To many Arizonans, volunteerism has become a force to be reckoned with, improving economic opportunities for thousands, providing essential help for children and encouraging the humane treatment of animals.
To others, it is far from perfect, hindered by a lack of coordination, low visibility and the failure of many businesses to participate.
To assess the state of volunteerism in Arizona, a governor’s commission worked with the Lodestar Center for Philanthropy & Nonprofit Innovation at Arizona State University. The result was “Arizona Volunteerism Today and in the Future,” a report that features viewpoints and suggestions from many of the nearly 1,000 Arizonans who took part in the survey.
The survey led to a new State Service Plan for Arizona, 2013-2015, which sets goals and strategies to promote community service and volunteerism. It also offers suggestions for enhancing the ability of the Corporation for National and Community Service (AmeriCorps) to address community needs in the state. And it provides strategies for strengthening Arizona’s volunteerism infrastructure.
The authors of the study are Bob Shogren, director of the Governor’s Commission on Service and Volunteerism; Stephanie La Loggia, manager of knowledge resources for the Lodestar Center; and Karina Lungo, a researcher for the center. Their findings were based on 20 focus groups held throughout the state and an online survey that drew 609 responses. The full report can be read HERE.
Shogren took the time to answer questions about the value and significance of the study.
How specifically will the results be used to strengthen Arizona’s service and volunteerism infrastructure?
To be in compliance with the Code of Federal Regulations, 45 CFR § 2550.80, “What are the duties of the state entities?” the Governor’s Commission on Service and Volunteerism spent last spring gathering public input for the development of a three-year statewide service plan that is consistent with the broad goals of the Corporation for National and Community Service and includes plans for promoting service and volunteerism in Arizona.
Through 20 face-to-face community focus groups and an online survey, 952 Arizonans from 67 hometowns and 14 counties provided their input. The information obtained through the focus groups and survey was analyzed by researchers at the ASU Lodestar Center for Philanthropy and Nonprofit Innovation. Key Findings included:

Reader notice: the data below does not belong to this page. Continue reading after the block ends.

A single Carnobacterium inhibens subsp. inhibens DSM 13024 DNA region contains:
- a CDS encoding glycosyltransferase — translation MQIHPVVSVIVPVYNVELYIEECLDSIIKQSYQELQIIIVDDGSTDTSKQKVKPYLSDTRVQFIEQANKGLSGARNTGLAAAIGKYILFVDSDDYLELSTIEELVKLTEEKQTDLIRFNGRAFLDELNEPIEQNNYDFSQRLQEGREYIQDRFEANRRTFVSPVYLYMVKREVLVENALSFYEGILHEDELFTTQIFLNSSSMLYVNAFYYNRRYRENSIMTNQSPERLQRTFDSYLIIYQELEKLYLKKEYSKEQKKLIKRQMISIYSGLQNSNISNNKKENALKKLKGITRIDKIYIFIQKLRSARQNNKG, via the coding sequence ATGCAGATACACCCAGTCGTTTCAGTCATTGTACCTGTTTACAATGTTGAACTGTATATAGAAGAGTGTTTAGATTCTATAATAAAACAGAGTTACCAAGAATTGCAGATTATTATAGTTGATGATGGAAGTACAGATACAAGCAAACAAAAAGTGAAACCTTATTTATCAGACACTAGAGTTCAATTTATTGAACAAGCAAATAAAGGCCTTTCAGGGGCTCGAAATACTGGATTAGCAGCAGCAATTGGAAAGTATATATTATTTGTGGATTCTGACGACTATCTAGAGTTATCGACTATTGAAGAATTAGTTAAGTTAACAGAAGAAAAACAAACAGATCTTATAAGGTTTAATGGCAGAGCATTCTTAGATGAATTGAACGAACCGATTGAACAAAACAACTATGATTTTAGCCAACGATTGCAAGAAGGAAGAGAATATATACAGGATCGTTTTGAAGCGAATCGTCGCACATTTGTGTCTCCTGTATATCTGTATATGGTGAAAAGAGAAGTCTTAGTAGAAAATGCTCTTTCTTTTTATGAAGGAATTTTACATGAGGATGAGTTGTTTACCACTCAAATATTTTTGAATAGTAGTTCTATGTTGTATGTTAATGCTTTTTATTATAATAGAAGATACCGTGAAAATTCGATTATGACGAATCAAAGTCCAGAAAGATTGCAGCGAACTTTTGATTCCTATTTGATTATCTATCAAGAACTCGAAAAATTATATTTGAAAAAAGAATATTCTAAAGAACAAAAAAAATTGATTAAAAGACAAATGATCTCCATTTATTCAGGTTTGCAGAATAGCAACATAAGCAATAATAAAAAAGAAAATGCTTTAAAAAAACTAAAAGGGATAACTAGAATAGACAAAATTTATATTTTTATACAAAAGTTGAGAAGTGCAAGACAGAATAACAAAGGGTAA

1) Volunteerism continues to be an active force that addresses a wide range of community issues and needs
2) Helping to ensure a sound economic future for our state and all of its residents is a priority
3) The best chance we have to fully meet needs and effectively address community issues is through collaboration and collective action
4) More awareness is needed to reinforce the value and elevate the status of volunteerism and service
5) The best recognition is public recognition
6) Better online tools (and training to best utilize those tools) are needed.
The commission adopted the new State Plan for Volunteerism and Service on Oct. 23, 2013, which included goals aimed at strengthening Arizona’s service and volunteerism infrastructure. The broad goals of the plan include:
1) Support volunteer administrators (those who manage volunteer programs in organizations, communities, and schools)
2) Assist with training, tools, and capacity building for organizations that work with volunteers
3) Bolster awareness of community volunteer programs, including volunteer recognition
4) Facilitate increased community collaboration.
The overarching goal is to increase Arizona’s volunteer rate (the percentage of people who volunteer), and help organizations better engage and retain volunteers.
Can you provide an example of one notable group or activity whose infrastructure could be improved with help from the study?
According to the Volunteering and Civic Life in America report, Arizona currently ranks 41st among the 50 states and Washington, D.C. on volunteerism. Gov. Jan Brewer’s goal is to move the needle forward on this measure. From the information gathered for this report, it is evident that volunteerism and volunteer efforts are alive and well across the state. However, some organizations and institutions do exceedingly well with volunteer programs and some don’t.
So it is our hope to find meaningful ways to better connect volunteer programs together at the community level, regional level and state level. There are many individuals and organizations, programs and individuals in Arizona with an incredible amount of practical experience, knowledge, and true wisdom. It is our intention to build relationships among programs, as we all work together to build our communities and our state. Additionally, we hope to focus on the task of better supporting Arizona’s volunteer managers, connecting them with support, training, and tools. These efforts will help to build the capacity of organizations, which in turn leads to positive community outcomes.
What is the potential for improving participation by AmeriCorps and how specifically might that help volunteerism in the state?
Leveraging national service resources through AmeriCorps can provide organizations and communities additional human resources to organize, build and sustain new programs that can meet community needs in new ways.